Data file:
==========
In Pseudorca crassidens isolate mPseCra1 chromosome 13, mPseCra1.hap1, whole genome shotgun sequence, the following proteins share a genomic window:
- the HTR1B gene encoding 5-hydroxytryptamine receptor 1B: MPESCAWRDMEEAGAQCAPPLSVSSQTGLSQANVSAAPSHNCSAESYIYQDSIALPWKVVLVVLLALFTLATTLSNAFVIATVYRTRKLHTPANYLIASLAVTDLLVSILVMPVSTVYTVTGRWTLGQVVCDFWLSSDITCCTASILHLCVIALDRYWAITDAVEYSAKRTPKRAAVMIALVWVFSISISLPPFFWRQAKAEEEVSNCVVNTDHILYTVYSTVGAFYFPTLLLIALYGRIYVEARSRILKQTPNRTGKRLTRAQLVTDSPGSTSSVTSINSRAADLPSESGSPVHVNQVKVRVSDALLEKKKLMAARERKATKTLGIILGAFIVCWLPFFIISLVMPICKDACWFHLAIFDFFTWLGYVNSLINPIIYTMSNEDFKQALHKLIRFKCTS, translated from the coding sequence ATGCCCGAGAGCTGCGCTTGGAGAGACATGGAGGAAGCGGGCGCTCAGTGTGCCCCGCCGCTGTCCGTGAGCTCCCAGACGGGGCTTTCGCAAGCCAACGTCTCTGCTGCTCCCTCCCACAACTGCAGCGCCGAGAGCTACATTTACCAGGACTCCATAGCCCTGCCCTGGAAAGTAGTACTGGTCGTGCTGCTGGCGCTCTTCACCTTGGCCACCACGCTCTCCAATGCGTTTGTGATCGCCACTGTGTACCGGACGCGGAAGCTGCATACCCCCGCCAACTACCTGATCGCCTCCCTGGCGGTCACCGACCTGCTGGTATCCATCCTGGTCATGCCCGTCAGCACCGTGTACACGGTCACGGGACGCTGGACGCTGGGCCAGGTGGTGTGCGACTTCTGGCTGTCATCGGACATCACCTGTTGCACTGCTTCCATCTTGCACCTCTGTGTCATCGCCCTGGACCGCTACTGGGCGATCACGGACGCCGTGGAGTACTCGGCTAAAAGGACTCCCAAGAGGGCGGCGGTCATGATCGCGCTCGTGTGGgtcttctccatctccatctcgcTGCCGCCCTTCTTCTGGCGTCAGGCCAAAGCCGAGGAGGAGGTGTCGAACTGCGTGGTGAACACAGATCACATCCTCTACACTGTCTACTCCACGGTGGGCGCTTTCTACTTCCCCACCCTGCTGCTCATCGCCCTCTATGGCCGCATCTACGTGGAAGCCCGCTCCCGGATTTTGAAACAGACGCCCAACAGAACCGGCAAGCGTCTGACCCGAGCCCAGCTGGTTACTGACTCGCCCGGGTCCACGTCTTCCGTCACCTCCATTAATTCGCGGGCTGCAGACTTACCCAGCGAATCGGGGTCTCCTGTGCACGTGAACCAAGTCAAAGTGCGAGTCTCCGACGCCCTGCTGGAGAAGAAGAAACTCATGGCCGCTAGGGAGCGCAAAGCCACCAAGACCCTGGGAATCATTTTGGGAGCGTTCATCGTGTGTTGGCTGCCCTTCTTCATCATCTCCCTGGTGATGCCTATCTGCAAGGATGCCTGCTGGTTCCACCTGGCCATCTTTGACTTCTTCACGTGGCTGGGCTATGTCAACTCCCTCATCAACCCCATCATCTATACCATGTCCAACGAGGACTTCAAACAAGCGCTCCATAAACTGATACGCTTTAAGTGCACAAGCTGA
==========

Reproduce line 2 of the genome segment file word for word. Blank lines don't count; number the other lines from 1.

- the HTR1B gene encoding 5-hydroxytryptamine receptor 1B: MPESCAWRDMEEAGAQCAPPLSVSSQTGLSQANVSAAPSHNCSAESYIYQDSIALPWKVVLVVLLALFTLATTLSNAFVIATVYRTRKLHTPANYLIASLAVTDLLVSILVMPVSTVYTVTGRWTLGQVVCDFWLSSDITCCTASILHLCVIALDRYWAITDAVEYSAKRTPKRAAVMIALVWVFSISISLPPFFWRQAKAEEEVSNCVVNTDHILYTVYSTVGAFYFPTLLLIALYGRIYVEARSRILKQTPNRTGKRLTRAQLVTDSPGSTSSVTSINSRAADLPSESGSPVHVNQVKVRVSDALLEKKKLMAARERKATKTLGIILGAFIVCWLPFFIISLVMPICKDACWFHLAIFDFFTWLGYVNSLINPIIYTMSNEDFKQALHKLIRFKCTS, translated from the coding sequence ATGCCCGAGAGCTGCGCTTGGAGAGACATGGAGGAAGCGGGCGCTCAGTGTGCCCCGCCGCTGTCCGTGAGCTCCCAGACGGGGCTTTCGCAAGCCAACGTCTCTGCTGCTCCCTCCCACAACTGCAGCGCCGAGAGCTACATTTACCAGGACTCCATAGCCCTGCCCTGGAAAGTAGTACTGGTCGTGCTGCTGGCGCTCTTCACCTTGGCCACCACGCTCTCCAATGCGTTTGTGATCGCCACTGTGTACCGGACGCGGAAGCTGCATACCCCCGCCAACTACCTGATCGCCTCCCTGGCGGTCACCGACCTGCTGGTATCCATCCTGGTCATGCCCGTCAGCACCGTGTACACGGTCACGGGACGCTGGACGCTGGGCCAGGTGGTGTGCGACTTCTGGCTGTCATCGGACATCACCTGTTGCACTGCTTCCATCTTGCACCTCTGTGTCATCGCCCTGGACCGCTACTGGGCGATCACGGACGCCGTGGAGTACTCGGCTAAAAGGACTCCCAAGAGGGCGGCGGTCATGATCGCGCTCGTGTGGgtcttctccatctccatctcgcTGCCGCCCTTCTTCTGGCGTCAGGCCAAAGCCGAGGAGGAGGTGTCGAACTGCGTGGTGAACACAGATCACATCCTCTACACTGTCTACTCCACGGTGGGCGCTTTCTACTTCCCCACCCTGCTGCTCATCGCCCTCTATGGCCGCATCTACGTGGAAGCCCGCTCCCGGATTTTGAAACAGACGCCCAACAGAACCGGCAAGCGTCTGACCCGAGCCCAGCTGGTTACTGACTCGCCCGGGTCCACGTCTTCCGTCACCTCCATTAATTCGCGGGCTGCAGACTTACCCAGCGAATCGGGGTCTCCTGTGCACGTGAACCAAGTCAAAGTGCGAGTCTCCGACGCCCTGCTGGAGAAGAAGAAACTCATGGCCGCTAGGGAGCGCAAAGCCACCAAGACCCTGGGAATCATTTTGGGAGCGTTCATCGTGTGTTGGCTGCCCTTCTTCATCATCTCCCTGGTGATGCCTATCTGCAAGGATGCCTGCTGGTTCCACCTGGCCATCTTTGACTTCTTCACGTGGCTGGGCTATGTCAACTCCCTCATCAACCCCATCATCTATACCATGTCCAACGAGGACTTCAAACAAGCGCTCCATAAACTGATACGCTTTAAGTGCACAAGCTGA